What does an eleven year old boy do about the whole “Santa Issue?” Believe? Not believe? How do you get from Thanksgiving (at 4:30 AM) to Christmas morning without bursting? These annual conundrums seemed more insurmountable than ever in 2015.
The Rankin family always tries to observe Advent and the anticipation of Christmas. Sometimes, I lose sight of Advent when grocery stores put out Christmas decorations in October. Wallace starts his Christmas list sometime around Halloween.
Wallace presented his semi-annual Christmas list as I mentioned above. Elisabeth and I vetoed a turtle right from the start. We apparently dashed Wallace’s dreams of joining the Professional Turtle Race League. Here are some other items that Wallace had asked to receive:
- A Luigi board – We think he meant a Ouija board but are not quite certain.
- A pair of LeBrons – Wallace does not really know how LeBron James is, but he does know that LeBron has great shoes.
- An MP3 player – Wallace cannot remember if he is wearing his glasses or not. Wallace, on a cold, snowy day, will forget to put on shoes unless we remind him. No, small expensive electronic items will not find their way into Wallace’s stocking this year.
- Socks and underwear – Wallace did not actually ask for these things (and neither did I). One member of our family believes it to be her solemn duty every Christmas to present these things to the males in the family. This year, Wallace turned the tables and gave socks to this unnamed member of the family. Wallace might have set himself up to receive a pink bunny suit next year.
Just before Christmas, Wallace received a Little Caesar’s gift card as a present. The first and only thing Wallace wanted to do was get dinner for the whole family. So, the other night Wallace (with Mom’s help) bought pizza to take home. Wallace thought we needed a side dish and found an ancient package of vanilla snack pudding cups. Seriously, this stuff could be on Antiques Roadshow which says something about our pantry.
Anyway, Wallace himself got out the paper plates and “plated” all of the meals. Wallace also found a completely unexpired container of applesauce and then announced, “Whoever finishes dinner first can have the applesauce.” With Mom’s help, Wallace put out glasses of water for everyone.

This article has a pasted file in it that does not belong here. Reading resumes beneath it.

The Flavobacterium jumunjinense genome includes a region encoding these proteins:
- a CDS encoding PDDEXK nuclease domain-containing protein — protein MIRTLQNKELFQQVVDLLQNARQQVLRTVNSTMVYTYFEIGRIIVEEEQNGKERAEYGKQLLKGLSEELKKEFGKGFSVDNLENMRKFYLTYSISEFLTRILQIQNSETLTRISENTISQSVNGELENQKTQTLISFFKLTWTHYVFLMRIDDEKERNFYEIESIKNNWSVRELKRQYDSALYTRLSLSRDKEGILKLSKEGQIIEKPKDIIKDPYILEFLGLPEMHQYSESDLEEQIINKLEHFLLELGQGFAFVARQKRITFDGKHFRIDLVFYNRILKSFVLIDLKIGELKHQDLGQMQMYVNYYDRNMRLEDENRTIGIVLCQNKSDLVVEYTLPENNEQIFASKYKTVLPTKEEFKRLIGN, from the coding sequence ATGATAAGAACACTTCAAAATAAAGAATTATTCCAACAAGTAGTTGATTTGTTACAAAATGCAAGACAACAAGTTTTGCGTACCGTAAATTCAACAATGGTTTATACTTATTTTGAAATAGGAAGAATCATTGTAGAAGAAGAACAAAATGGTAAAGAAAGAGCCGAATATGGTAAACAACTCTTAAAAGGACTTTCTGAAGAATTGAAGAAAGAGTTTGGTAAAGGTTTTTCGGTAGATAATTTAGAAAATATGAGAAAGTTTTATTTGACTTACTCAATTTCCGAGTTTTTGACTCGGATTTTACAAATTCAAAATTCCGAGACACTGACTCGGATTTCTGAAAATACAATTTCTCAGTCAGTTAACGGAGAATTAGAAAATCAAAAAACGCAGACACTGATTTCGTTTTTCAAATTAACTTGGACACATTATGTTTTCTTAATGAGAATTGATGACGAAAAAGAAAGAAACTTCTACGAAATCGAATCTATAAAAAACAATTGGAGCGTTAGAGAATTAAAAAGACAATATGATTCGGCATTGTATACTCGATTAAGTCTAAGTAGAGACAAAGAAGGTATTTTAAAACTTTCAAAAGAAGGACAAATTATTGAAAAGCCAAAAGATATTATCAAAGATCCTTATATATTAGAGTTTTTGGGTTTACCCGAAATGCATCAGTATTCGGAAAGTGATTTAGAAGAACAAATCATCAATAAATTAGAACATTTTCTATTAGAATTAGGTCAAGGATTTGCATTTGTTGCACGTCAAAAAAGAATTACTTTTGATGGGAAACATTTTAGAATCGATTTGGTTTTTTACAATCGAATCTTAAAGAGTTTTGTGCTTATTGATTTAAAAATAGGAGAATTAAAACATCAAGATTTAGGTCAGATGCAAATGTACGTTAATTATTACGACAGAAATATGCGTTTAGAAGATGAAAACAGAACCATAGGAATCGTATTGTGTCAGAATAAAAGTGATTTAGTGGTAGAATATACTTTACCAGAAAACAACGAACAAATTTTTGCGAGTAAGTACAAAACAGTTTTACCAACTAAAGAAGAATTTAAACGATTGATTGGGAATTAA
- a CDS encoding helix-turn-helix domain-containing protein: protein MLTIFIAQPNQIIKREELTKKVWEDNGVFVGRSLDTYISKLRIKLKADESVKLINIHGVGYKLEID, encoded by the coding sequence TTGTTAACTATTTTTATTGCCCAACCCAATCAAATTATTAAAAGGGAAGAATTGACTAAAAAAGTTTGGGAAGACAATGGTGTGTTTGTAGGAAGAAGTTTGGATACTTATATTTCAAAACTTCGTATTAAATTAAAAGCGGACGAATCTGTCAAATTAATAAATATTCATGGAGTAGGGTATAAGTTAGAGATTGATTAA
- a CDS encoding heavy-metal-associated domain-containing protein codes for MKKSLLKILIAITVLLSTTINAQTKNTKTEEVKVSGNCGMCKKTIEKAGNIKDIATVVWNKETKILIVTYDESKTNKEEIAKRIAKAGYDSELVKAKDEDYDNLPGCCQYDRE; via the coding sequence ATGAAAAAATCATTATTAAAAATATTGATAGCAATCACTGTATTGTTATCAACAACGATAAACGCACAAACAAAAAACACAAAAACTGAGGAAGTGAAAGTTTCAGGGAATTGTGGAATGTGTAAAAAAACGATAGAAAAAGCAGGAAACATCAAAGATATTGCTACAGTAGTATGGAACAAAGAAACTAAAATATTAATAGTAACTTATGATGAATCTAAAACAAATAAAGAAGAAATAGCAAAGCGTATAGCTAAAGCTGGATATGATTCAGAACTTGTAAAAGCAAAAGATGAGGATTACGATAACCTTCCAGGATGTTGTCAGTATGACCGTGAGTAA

It was a lovely dinner. [No one ate the pudding and the applesauce remains unclaimed.]
Elisabeth and I sort of cajoled Wallace into participating in the annual Christmas pageant at church. Wallace passed on the opportunity to play Joseph feeling that, at age eleven, he was too old for the part. Instead, Wallace opted to play one of the three kings/magi.
The very nice woman in charge of costumes found crowns for all three of the magi, but the crowns were adult sized. A quick insertion of foam around the inside fixed the problem. However, the crowns sort of looked like halos. I guess it was a minor Christmas miracle.
Being a king/magi, Wallace also got to wear a beard. Using the finest cork money could buy (i.e. a bottle of Kendall Jackson chardonnay), the St. Luke’s Episcopal Church Makeup Department helped many young actors “grow” realistic beards. Most of Wallace’s beard ended up on his sleeve by the end of the service. Wallace now thinks burnt cork should be a regular part of his morning routine.
The Christmas pageant proved to be a success. We could not get a real donkey upon which Mary could ride. [“I’m not cleaning up that mess!”] However, our rector did cast a chocolate Labrador Retriever in the role of the rider-less donkey. The angels, shepherds, animals and narrators all performed admirably. There is talk now of St. Luke’s opening a dinner theater using all child actors.
Wallace acquitted himself well. No frankincense landed on the floor. Wallace even consented to letting me brush his hair as opposed to his usual “bed head du jour.”
Before turning to Christmas morning, I look back at Thanksgiving morning when Wallace woke up at 4:30 AM. I guess the excitement of eating turkey and watching a parade on television was more than Wallace could take. Clearly, Elisabeth and I needed to come up with a plan to keep Wallace in bed until a more reasonable hour on Christmas Day.
Our plan consisted of telling Wallace many times that if he got up before 7:00 AM on Christmas morning that I would get up with him. Wallace would then do math homework while we waited until 7:00 AM.
Well, Wallace did wake up at 5:30 on Christmas morning. Elisabeth chased him back to bed which lasted for about twenty minutes. Wallace next crawled into our bed and this, surprisingly, lasted about half an hour. Wallace then went back to his room. Finally, at about 6:45 AM, I got up.
Wallace and I then fed the dog and cat. I warmed up the coffee machine just in time for Mom to come downstairs. Thereupon the great Christmas Unwrapping of 2015 began. We all received very nice presents. One present for Wallace, however, stood out.
Wallace practically screamed loudly (very loudly) when he ripped off the wrapping paper with his new Lego Star Wars Millennium Falcon kit. Shrieks of joy rang throughout the north side of Jamestown. The kit, all 1329 pieces of it, really ranks high on the Wallace’s scale of really cool toys. Elisabeth and I were aghast to see a grey-haired Han Solo as a Lego figure.
It took Wallace only two days, and about 47 swear words, to put together this Lego kit. This kit was the most intricate and complicated Lego kit Wallace has ever assembled. The Mid-East peace talks are mere child’s play compared to the Lego Star Wars Millennium Falcon kit. Wallace could now engineer his way through a zombie apocalypse as long has he has enough Legos.
To sum up this Advent and Christmas season:
Small animals, large shoes, and Luigi branded items = no
Terribly complicated Lego kits = yes
Christmas Pageant = a modern retelling involving a Labrador Retriever
Alarm clocks = not set for 4:30 AM
Elisabeth and I cannot wait to see what happens in 2016.